Michael Scott

Moderator / Reviewer
Staff member
Thread Starter
Joined
Apr 4, 2017
Messages
3,185
Location
Arizona
My AV System  
Preamp, Processor or Receiver
Yamaha TRS-7850 Atmos Receiver
Other Amp
Peavy IPR 3000 for subs
Universal / Blu-ray / CD Player
Sony ubx800 4K UHD Player
Front Speakers
Cheap Thrills Mains
Center Channel Speaker
Cheap Thrills Center
Surround Speakers
Volt 10 Surrounds
Surround Back Speakers
Volt 10 Reach Surrounds
Rear Height Speakers
Volt 6 Overheads
Subwoofers
2x Marty subs (full size with SI 18's)
Video Display Device
JVC RS-46 Projector
Screen
Draper Cineperm M1300 119 inch Static Screen
The Street Fighter Collection



full?lightbox=1&last_edit_date=1554194531.jpg


Movie: :3.5stars:
Video: :4stars:
Audio: :3.5stars:
Extras: :3stars:
Final Score: :3.5stars:


WARNING: THE SCORES ABOVE ARE A COMBINED SCORE FROM ALL 3 FILMS, THE INDIVIDUAL SCORES ARE CONTAINED BELOW IN THE INDIVIDUAL SECTIONS OF THE REVIEW

full?lightbox=1&update=1554194531.png
Movie

This has been an epic month to remember for Japanese martial arts fans. This last month Arrow films put out the 4 film set of the Sister Street Fighter series (a film set that proved that Wonder Woman and Captain Marvel isn’t the invention of tough female heroes) on Blu-ray, and this month Shout Factory has put out the films that started the phenomenon. The entire The Street Fighter collection starring the breakout role of Sonny Chiba. These films have been long since out of production in the general market, with the Laser Disc being the last decent release of these films, as the DVDs have been public domain garbage discs for years, with fans having to be content with the shorter U.S. cuts as well. Thankfully Shout Factory has given us a very solid release, restoring the original Japanese full length cuts by going back to the U.S. negatives as well as inter splicing in footage from the original Japanese cuts to form a hybrid release that restores the films to their former glory. (not to mention the original Japanese language tracks as well).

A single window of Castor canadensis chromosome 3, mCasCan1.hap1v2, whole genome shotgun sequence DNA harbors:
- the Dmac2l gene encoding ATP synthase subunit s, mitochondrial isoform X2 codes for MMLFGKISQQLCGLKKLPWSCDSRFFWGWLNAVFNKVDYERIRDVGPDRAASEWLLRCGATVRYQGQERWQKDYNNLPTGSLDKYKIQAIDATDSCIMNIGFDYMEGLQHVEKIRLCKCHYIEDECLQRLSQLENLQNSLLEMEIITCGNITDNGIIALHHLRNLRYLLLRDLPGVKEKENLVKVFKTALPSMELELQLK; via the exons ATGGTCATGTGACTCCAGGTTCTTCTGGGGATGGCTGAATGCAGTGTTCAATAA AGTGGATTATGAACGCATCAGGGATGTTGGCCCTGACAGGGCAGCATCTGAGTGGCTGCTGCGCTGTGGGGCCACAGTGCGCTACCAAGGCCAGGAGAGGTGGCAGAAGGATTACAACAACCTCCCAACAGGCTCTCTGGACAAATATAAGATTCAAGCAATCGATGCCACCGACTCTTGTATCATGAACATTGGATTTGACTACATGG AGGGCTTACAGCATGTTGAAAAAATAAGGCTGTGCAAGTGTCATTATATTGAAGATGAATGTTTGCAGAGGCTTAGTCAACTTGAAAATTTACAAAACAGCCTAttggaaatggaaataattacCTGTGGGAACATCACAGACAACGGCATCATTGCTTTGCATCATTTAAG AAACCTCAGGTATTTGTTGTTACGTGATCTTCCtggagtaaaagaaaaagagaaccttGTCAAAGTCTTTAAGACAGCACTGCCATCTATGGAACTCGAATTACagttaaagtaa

The Street Fighter :4stars:
The Street Fighter is a glorious piece of Japanese grindhouse martial arts fare that is unintentionally hilarious today, but still a fantastic piece of martial arts history. Back in the 1970s the landscape was changing for the martial arts genre. The days of the Shaw Brothers films were coming to an end, and Hong Kong cinema was rising up with the fluidity and better choreography of Bruce Lee and Chuck Norris (on the U.S. front). However, Japan was not to be left behind as actors like Sho Kosugi and Sonny Chiba entered the market, which would soon bring rise to the myriad of gory ninja and samurai films that permeated the 1980s and 90 market. The Street Fighter is the film that started it all, acting as a gonzo mess of blood, gore, and Sonny Chiba’s trademark harsh martial arts style of Kyokushin Karate and Ninjutsu (yup, he’s one of the original actors who brought the art of the Ninja to the silver screen with actual Ninjutsu training), complete with constipated facial expressions and gleeful Kung-fu style posing.

Before you roll your eyes and wonder what I’m smoking, let me reiterate that no matter how cheesy or dated The Street Fighter is, this is history in the making. Sonny Chiba was a nobody at this point, and with the drop of The Street Fighter, Return of the Street Fighter, and The Street Fighter’s Last Revenge (all released in 1974 back to back) he was catapulted to international stardom. These gonzo flicks put him on the map as one of THE premier martial artists to go to in the Japanese marketplace, and laid the ground work for the shift from traditional Samurai films, to the harder core Ninja and karate chop-socky films that the late 70s and early 80s started to shift over to.

The plot is hilariously simple, even for a martial arts movie. After breaking out a Karate master (and subsequently selling his sister into prostitution when she couldn’t pay his fee) from prison, tough guy assassin Takuma “Terry” Tsurugi is asked to do a job for the Yakuza. Refusing the job out of principal, Tsurugi gets more than he bargained for as the Yakuza DON’T want him to reveal their secrets. Deciding to foil their plans in revenge for being targeted, Tsurugi decides to protect the very girl that they wanted him to kidnap, and in the process has to slaughter dozens upon dozens of the Yakuza horde as they hone in on him and the beautiful Japanese heiress that he’s trying to protect.

The Street Fighter is not going to win awards with it’s acting or plot, but it was one of the first Karate films out there to use a more “realistic” moves list. Sonny Chiba’s use of Kyokushin is unparalleled, and audiences were shocked at the (for a martial arts movie) hyper violence of his style. It was sharp, brutal, and made excessive use of the “inhale/exhalel” facial expressions of the Karate form. Today it seems almost unintentionally hilarious the way that the fight’s are portrayed, but back then it was cutting edge stuff. The Street Fighter also made use of what has become known as the “X-Ray blow” where you see an X-ray of a person’s skull/arm/etc and see the impact effects when the person is hit. This type of move was copied by Jet Li twice. Once in when he did Romeo Must Die, and a second time in Cradle to the Grave when he fought Mark Dracascos (who is soon to show up as an assassin in John Wick 3).